I always planned Indy would spend time with my instructor, Trisha Wren, as I love the results she gets from horses. I will take Indy to one of the 4-day Peggy Cummings clinics in December & wanted her to be ready for that.
I would have liked Indy to head up for schooling with Trisha in, say, March, or April, or May. Given that she just wasn't READY to be ridden that soon (I didn't get on her until July and only had two very short rides then) & I hadn't done all that much groundwork due to her Top Secret status, the 'plan' was a *tad* unachievable...
I floated her up for a one-day Intensive clinic with Trisha at the end of August, following her one night at home to see whether she and Scarlett would get on together. I was the only one to brave the weather. It meant I had Trisha all to myself & we could go at Indy's speed.
The more we do, the more holes show up from her backing/starting/general education before she arrived here. The CR work (groundwork in particular) helps get her through those holes.
She is very different from side to side; I wonder if she had a significant amount more handling on one side (or, none at all on the other). Asking from her 'good' side is often met with heaviness, whereas on the 'bad' side there is just no reaction. She simply does not get that I want her to DO something on that side.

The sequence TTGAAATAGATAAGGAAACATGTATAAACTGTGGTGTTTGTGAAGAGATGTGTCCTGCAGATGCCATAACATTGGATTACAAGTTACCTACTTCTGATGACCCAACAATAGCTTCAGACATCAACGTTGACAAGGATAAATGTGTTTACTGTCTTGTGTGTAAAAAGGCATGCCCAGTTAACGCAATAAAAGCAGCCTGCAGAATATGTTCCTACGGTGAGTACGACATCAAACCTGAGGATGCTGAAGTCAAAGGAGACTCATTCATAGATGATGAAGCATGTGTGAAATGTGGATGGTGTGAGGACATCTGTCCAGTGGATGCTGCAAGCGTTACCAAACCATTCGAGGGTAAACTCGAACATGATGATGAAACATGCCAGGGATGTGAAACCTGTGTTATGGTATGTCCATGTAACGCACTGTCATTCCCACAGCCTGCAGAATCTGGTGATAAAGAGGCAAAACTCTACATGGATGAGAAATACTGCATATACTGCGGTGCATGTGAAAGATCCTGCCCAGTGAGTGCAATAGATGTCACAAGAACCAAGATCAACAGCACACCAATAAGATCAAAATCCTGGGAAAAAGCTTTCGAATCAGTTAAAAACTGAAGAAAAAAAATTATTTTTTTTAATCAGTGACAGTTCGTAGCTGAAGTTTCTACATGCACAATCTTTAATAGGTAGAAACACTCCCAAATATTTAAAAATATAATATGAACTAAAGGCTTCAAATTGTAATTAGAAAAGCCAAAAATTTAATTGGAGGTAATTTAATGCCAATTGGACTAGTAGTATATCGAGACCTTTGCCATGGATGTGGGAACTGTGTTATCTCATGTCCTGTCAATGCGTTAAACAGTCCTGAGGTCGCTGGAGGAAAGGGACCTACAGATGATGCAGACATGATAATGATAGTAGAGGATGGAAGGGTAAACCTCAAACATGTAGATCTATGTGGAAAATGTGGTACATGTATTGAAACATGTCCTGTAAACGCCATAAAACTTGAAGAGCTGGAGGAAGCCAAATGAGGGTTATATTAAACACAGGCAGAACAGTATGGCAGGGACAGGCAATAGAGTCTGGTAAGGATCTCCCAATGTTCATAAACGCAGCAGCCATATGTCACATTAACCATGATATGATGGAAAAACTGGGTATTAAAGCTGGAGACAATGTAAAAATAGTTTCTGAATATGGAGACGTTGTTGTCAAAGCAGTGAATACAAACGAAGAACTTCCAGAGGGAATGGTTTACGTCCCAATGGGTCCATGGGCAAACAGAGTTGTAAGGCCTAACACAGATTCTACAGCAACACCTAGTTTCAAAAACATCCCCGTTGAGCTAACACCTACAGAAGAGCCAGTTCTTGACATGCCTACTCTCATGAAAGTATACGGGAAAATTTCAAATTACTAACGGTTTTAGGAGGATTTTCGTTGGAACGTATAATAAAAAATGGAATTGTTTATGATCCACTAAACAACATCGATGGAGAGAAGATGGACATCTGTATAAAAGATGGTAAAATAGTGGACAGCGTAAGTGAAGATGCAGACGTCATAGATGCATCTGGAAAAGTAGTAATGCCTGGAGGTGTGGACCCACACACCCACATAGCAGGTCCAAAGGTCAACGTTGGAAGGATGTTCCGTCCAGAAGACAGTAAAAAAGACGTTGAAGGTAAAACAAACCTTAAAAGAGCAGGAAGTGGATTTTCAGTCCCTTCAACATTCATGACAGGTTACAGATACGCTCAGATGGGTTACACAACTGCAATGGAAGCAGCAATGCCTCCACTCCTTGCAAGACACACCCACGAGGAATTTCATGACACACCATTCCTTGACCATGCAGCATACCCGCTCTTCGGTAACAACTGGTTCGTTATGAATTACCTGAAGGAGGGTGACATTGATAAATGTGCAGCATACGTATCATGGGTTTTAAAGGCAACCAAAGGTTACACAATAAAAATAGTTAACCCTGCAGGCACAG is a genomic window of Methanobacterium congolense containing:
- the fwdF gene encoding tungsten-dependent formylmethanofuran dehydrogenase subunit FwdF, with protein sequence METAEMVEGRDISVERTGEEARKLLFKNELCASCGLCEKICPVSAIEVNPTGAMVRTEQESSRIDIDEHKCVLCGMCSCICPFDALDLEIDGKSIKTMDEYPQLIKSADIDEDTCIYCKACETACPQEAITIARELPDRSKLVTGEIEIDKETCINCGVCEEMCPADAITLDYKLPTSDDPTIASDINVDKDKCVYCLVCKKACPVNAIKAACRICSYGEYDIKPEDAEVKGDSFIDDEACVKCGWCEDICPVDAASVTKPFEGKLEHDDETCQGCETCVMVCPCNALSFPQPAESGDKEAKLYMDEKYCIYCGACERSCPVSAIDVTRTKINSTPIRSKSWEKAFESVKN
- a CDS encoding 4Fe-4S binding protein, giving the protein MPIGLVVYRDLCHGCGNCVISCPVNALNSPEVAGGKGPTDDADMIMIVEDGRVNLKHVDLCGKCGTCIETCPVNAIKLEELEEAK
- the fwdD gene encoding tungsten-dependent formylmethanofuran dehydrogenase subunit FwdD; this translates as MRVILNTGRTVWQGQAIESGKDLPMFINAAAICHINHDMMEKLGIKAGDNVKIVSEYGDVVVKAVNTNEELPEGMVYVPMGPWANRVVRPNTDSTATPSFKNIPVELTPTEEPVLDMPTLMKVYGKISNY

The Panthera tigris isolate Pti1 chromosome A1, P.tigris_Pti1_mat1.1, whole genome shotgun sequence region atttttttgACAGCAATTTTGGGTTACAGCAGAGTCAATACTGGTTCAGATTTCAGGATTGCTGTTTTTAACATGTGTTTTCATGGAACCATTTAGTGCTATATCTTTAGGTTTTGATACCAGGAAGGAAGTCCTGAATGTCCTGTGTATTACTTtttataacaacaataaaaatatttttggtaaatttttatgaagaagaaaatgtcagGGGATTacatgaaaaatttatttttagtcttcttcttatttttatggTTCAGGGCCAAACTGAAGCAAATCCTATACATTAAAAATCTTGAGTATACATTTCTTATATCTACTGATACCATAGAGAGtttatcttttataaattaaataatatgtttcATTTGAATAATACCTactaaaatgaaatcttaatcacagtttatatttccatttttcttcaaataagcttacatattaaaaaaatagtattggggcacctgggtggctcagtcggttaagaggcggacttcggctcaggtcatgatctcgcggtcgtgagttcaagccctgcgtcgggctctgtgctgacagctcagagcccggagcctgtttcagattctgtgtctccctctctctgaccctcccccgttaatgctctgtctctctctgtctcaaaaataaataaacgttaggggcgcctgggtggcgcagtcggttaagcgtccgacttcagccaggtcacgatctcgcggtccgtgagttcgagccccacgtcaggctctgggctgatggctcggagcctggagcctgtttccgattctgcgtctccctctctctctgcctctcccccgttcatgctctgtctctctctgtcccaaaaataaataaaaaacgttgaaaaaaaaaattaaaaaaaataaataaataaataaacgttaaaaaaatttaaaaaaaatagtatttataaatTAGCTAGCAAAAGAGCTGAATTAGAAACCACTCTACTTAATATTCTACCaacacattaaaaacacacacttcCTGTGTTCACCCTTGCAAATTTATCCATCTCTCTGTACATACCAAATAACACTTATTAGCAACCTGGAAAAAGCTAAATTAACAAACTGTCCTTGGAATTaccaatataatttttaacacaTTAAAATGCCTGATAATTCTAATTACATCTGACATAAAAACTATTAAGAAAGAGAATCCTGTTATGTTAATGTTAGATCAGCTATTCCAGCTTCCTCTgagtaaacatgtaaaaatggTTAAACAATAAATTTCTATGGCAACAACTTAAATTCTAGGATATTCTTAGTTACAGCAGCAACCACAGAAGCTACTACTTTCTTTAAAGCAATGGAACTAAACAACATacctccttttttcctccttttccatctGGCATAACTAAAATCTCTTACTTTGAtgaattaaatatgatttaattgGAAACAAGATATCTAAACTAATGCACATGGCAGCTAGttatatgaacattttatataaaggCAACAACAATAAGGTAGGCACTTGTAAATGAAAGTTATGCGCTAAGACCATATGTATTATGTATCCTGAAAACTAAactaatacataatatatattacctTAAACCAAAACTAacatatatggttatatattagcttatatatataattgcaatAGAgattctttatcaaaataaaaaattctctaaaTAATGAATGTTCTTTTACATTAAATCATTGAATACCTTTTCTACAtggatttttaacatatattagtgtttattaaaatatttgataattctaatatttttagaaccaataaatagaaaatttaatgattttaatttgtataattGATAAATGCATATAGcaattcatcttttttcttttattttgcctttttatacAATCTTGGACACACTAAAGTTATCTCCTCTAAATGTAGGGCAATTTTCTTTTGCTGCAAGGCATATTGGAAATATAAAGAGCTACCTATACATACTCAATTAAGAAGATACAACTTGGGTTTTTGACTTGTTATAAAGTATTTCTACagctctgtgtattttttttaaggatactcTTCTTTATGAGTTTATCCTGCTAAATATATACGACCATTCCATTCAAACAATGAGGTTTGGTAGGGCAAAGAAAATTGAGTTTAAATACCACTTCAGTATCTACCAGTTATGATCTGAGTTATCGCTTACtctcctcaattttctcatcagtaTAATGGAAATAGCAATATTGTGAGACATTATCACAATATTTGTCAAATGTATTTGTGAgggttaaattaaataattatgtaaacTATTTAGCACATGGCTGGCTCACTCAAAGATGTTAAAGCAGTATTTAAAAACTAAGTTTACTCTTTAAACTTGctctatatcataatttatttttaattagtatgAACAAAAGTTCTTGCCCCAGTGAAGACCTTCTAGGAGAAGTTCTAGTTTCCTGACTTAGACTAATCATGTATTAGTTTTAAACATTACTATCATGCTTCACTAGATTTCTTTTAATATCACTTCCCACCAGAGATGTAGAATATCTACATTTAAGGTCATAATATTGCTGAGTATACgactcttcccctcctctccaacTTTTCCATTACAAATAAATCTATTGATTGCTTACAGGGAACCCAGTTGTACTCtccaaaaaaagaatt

Playing around with groundwork showed us she needs to spend more time out on one line at the moment, as it seems to help her take responsibility for herself, the contact, her rythym and her stride. She became much steadier in her contact when she was just that little bit further away from the handler. It also directly - and positively - affected her connection with a handler back at her side.
Picking up two lines is a LOT of input at this stage, as is too much rotation or asking for a particular thing for even half a stride too long. She really drops back into first gear... If I am lucky I can pre-empt the 'stall' and keep her moving. Her tendency to stall involves PLANTING her feet and swinging her hindquarters out ('facing up').
After groundwork, we took her to the yard for a rest. Trisha was going to do a first Equine Touch session (Indy is one of her case studies). As she gathered the info for her forms, I brushed and tacked Indy up so she was ready to ride.
Trisha led Indy to the arena & I carried my mounting block. Scarlett doesn't react so I forgot that I'd never dumped it on the ground near Indy... oops!!! She jumped a mile. We spent the next few minutes asking her to step closer, finally resorting to a handful of oats on top which helped her realise the Big Scary Mounting Block wouldn't eat her ;)
I rode for 15 or 20 mins. Go, Stop, Left and Right. She volunteered a trot twice. The secont time we accidentally went over some trotting poles... without faceplanting! I figured that was enough for a big day out in a strange place and it was a good note to end on.
After the Equine Touch session was finished, I floated her back to Cobham Drive. She travelled quite well though was a little hot and sweaty at the end of the 45-minute trip.